Ron Thom's West Van masterpiece: Sneak peek at the Carmichael Residence
Honeycomb Hideout: just below the highway, Ron Thom's mid-century marvel is ahead of its time.
Hidden gem in West Van
I normally write about unaffordable homes that you can buy, but today let's mix it up: here's a remarkable home that is far less expensive than you may think... but you cannot buy it.
I had a chance to explore the Carmichael Residence, a house designed by architect Ron Thom in 1957, as a preview to the West Coast Modern Home Tour. Thom described the Carmichael Residence as "fun and games with three-dimensional space", and this applies to dweller as well as designer.
I park against the wall supporting the freeway and walked down a steep driveway to meet Jan Pidhirny and Jim Ferguson, the owners of the Carmichael Residence. Their dog, Oakley, rushes to greet me and we became instant friends.
We walk into the house via the somewhat-hidden entryway; Jim remarks, "You need a flashlight and roadmap to find the front door" to a Thom house. The door itself is a stand-in: the original is down the hill at the West Vancouver Museum.
The Carmichael Residence's rooms are hexagonal, so there are no right angles to any of the structure. Each corner is either a 30- or 120-degree angle. The result is a feeling of spaciousness: the current floorplan boasts roughly 1,844 square feet on a single floor, but it feels much larger. Sort of like stepping into the TARDIS.
The house was built by hand from old-growth wood (this was 1957, remember), and I'm told that the knots were stolen during the course of the construction job.
Jan and Jim bought the Carmichael house from the original surviving owner in the summer of 2011 for $1.275 million, which seems like an unusually low price for anything in this area, particularly for one that looks like a post-modern beehive. By comparison, Mayor Gregor Robertson's new pad, supposedly half a duplex in Point Grey, cost a rumored $1.57 million.
Jan tells me, though, that the Carmichael Residence was a diamond in the rough. While ahead of its time, the Carmichael was also a prisoner of its era: cracked linoleum floors, shag carpeting, bamboo blinds, track curtains... the sorts of things a new homeowner would want to rip out with her teeth and spit to the curb on bulk-garbage day.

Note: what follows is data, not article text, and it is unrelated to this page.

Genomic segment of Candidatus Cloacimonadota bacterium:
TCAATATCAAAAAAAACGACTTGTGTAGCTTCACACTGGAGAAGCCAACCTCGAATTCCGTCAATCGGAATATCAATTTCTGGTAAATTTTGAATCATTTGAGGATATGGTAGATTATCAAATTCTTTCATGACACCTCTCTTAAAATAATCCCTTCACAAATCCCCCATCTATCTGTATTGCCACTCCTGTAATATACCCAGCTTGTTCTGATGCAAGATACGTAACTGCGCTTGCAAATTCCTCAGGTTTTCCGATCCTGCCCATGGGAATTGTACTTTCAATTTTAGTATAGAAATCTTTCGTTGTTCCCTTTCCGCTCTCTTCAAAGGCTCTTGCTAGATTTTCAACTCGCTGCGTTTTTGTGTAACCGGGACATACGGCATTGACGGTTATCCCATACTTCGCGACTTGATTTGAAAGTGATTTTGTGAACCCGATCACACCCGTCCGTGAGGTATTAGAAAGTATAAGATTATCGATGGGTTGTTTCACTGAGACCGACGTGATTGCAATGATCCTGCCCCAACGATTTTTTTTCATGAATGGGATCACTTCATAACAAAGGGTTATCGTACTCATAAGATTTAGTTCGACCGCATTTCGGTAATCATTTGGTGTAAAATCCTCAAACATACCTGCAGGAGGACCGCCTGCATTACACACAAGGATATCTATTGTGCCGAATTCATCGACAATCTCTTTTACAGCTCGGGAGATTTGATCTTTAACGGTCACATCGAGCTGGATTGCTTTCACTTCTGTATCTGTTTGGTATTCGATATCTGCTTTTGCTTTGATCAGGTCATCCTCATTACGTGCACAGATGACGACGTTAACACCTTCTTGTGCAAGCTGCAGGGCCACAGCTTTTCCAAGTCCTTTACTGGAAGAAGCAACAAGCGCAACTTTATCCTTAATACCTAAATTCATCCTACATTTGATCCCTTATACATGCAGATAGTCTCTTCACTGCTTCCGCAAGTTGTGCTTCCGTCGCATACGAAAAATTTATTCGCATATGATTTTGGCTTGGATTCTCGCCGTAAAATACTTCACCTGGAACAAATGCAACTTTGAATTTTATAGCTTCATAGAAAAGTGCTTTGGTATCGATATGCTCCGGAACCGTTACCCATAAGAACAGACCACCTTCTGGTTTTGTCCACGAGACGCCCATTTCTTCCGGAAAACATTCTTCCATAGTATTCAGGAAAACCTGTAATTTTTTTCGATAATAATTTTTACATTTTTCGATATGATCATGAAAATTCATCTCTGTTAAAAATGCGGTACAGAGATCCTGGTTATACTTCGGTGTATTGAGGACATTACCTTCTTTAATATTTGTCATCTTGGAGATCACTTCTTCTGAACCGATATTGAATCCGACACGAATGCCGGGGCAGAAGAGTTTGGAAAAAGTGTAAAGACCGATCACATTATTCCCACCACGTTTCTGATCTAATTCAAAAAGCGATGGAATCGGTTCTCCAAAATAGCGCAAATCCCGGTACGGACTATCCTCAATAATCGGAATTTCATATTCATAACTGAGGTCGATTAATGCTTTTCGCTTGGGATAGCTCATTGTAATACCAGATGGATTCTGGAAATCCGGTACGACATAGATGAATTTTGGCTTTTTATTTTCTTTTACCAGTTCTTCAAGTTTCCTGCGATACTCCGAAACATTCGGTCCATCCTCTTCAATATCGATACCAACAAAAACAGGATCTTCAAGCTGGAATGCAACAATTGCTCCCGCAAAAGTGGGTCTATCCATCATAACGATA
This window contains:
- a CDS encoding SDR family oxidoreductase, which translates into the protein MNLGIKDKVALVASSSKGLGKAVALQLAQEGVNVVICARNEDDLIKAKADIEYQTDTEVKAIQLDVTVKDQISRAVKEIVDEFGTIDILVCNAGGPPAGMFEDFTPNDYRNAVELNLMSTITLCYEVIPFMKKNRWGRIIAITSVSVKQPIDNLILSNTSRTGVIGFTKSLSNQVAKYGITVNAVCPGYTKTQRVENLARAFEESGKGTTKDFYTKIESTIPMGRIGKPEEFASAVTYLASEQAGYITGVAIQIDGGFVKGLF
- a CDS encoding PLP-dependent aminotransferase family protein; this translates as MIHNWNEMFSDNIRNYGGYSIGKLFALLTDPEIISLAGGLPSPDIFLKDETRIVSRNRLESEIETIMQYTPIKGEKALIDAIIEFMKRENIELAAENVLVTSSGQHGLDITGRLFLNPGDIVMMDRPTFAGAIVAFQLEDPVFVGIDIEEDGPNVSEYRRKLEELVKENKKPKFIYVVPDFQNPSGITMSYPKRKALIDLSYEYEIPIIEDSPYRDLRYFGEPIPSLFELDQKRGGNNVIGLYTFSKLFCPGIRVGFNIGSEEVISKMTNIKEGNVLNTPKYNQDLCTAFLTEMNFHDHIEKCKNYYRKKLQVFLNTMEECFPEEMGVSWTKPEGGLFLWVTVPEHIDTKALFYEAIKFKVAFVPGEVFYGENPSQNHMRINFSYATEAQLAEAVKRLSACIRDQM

Also, the commanding view of the bay was obscured by rampant rhododendrons and tough-as-nails trees, which had conspired to enclose the then-narrow back deck.
Jan and Jim have been remodeling ever since, echoing Ron Thom's design aesthetic as they go. Part of the carport was enclosed to create the new entryway, and the back deck was ambitiously extended. Overall, the new owners added around 200 square feet to their home.
Oakley showed me the spacious back deck, which is made of Brazilian Ipe, an ultra-dense hardwood used back in the day to build the hulls of icebreakers. It's the kind of wood that doesn't float.
Each plank follows the 120/30-degree angle motif, and a narrow footbridge crosses a burbling water feature. I barely even noticed the hot tub, what with the view and the tiny waterfall and the dog.
Turning around, I beheld the ultimate kitchen, which was the most radical change Jan and Jim had wrought upon Thom's original design. What was once a galley kitchen has been transformed into an island... an island with 120/30-degree angles. A series of sliding single-pane glass sheets can form a solid wall or individual barriers against the ocean breeze, depending on weather and mood.
I'm beginning to see why Jan calls it "the consummate party house". Interestingly, the original owner of the house had lived there alone since her husband had passed away in the eighties, and didn't even know her neighbours.